Although contacts make up a tiny fraction of plastic waste, it’s still important for contact lens wearers to be mindful of how they dispose of them, particularly if they wear daily disposable lenses.
The threat of environmental pollution is becoming an increasingly important conversation as local communities and governments work to tackle climate change and the impact of poorly disposed waste. One of the many initiatives to launch in an effort to tackle the problem has been Plastic Free July. The awareness month was started in 2011 by the WMRC Earth Carers in Perth, Australia.
In our own effort to contribute towards the efforts to reduce plastic pollution, we have partnered with Terracycle to offer our London based customers a drop off point to deposit their used contact lenses and blister packs.
Researchers are warning of the danger that contact lenses that are not disposed of in the correct manner may be causing to waterway systems and the environment.
We examine both the problem and some potential solutions:
A survey of US contact lens wearers “found that 15 to 20 percent of contact wearers are flushing their lenses down the sink or toilet,” said researcher Charlie Rolsky, a Ph.D. student at ASU.
So just how much waste does that equate to?
Having worn contact lenses his entire adult life, researcher Rolf Halden of ASU’s Biodesign Institute’s Center for Environmental Health Engineering began researching the issue when he started wondering how lenses might be contributing to the build-up of plastics – particularly micro plastics - in our water system. The researcher claimed that contact lenses could “contribute a load of at least 20,000 kilograms (44,000 pounds) per year.” He calculated that the packaging adds about 29 million pounds (13 million kilograms) of polypropylene to the waste from contacts.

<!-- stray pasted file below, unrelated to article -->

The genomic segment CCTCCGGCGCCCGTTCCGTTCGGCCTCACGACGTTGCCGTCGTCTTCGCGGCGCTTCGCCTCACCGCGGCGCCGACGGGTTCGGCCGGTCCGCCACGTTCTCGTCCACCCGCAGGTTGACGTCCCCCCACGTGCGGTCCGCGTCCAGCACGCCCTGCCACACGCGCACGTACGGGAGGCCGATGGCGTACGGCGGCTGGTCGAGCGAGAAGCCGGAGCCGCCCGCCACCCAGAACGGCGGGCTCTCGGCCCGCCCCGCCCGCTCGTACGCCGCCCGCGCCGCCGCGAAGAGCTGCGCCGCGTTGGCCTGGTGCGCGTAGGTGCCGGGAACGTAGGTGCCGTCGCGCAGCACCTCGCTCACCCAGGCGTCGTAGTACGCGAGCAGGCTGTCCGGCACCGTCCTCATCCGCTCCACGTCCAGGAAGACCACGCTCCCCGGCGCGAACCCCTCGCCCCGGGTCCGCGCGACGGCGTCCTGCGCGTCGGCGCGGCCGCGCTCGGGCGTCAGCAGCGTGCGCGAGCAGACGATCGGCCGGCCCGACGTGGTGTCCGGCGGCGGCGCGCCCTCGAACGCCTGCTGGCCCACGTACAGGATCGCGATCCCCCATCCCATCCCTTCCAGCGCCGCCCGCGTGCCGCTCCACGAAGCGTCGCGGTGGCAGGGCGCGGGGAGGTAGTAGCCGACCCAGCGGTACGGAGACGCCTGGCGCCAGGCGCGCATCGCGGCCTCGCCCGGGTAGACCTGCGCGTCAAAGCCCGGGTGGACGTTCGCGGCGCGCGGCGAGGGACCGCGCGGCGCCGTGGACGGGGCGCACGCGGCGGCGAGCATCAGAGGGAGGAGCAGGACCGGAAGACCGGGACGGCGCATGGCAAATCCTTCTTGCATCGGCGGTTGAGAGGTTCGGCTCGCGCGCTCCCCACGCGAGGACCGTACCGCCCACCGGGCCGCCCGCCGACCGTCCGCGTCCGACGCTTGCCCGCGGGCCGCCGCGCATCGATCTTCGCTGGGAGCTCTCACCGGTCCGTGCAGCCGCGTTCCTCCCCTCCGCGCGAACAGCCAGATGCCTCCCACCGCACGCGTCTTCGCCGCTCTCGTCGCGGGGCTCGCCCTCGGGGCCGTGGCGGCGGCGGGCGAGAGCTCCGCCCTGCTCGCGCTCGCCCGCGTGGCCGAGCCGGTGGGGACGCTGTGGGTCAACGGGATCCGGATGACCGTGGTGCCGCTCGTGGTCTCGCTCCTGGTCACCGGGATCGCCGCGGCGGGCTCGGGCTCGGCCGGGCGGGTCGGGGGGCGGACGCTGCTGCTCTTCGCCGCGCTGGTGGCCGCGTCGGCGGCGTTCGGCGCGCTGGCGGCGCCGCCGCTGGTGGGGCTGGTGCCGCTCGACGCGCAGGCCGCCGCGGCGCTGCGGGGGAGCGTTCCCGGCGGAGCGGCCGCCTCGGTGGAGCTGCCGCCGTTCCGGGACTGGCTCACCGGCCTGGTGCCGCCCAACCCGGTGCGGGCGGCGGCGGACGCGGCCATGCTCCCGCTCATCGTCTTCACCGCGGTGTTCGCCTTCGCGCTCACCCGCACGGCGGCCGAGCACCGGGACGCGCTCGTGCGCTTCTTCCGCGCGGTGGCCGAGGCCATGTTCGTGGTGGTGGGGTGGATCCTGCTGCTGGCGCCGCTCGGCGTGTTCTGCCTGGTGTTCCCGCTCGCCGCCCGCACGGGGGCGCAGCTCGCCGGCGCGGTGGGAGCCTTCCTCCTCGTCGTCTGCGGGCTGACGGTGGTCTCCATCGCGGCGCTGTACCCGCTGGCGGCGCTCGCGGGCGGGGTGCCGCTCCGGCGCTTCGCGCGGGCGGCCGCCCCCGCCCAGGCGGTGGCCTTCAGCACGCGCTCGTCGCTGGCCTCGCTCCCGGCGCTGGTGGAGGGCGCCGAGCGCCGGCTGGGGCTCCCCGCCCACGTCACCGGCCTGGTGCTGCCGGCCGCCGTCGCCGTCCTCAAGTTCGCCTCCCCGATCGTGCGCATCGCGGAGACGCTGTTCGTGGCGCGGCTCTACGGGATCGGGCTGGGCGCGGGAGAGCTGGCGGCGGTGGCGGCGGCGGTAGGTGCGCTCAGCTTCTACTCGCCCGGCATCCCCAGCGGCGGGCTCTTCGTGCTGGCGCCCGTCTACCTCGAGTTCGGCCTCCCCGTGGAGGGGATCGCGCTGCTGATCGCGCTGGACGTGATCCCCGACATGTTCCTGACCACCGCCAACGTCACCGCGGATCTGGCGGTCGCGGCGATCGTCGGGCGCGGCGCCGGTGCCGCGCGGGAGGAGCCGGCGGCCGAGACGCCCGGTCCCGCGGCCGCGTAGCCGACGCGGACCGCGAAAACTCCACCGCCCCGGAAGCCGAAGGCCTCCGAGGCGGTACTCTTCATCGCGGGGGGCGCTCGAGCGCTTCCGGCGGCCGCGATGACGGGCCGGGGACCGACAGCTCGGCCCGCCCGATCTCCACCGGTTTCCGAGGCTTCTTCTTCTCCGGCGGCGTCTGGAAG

Roughly 45 million people in the United States alone wear contact lenses, this amounts to at least 13 billion lenses worn each year. If one were to calculate contact lens use in the UK and the rest of the world, the total amount would be significantly more.
Having tracked the journey of a contact lens either flushed down a toilet or thrown into a sink hole, researchers found that they ended up in water treatment plants, become part of sewerage sludge, or flow into the ocean. While they fall apart, they do not degrade. Fish and smaller microorganisms such as plankton often misjudge the micro-particles as food, as these particles then work their way up the food chain and into the human body.
Contact lens wearers are advised to dispose of their contact lenses in solid waste bins, and avoid throwing them into the sink or the toilet. Those who are extremely eco-conscious may even want to switch to monthly or two weekly lenses to reduce their waste.
The idea of customers collecting and recycling their contact lenses is a relatively new one. While Terracyle have taken the lead in the UK, currently, Bausch & Lomb are the only company that has a contact lens recycling program in America. The program recycles the lenses, blister packs and packaging. Bausch and Lomb will accept waste products from any contact lens manufacturer, meaning wearers of products from other companies can also send their waste, positioning Bausch & Lomb as a leader in this area.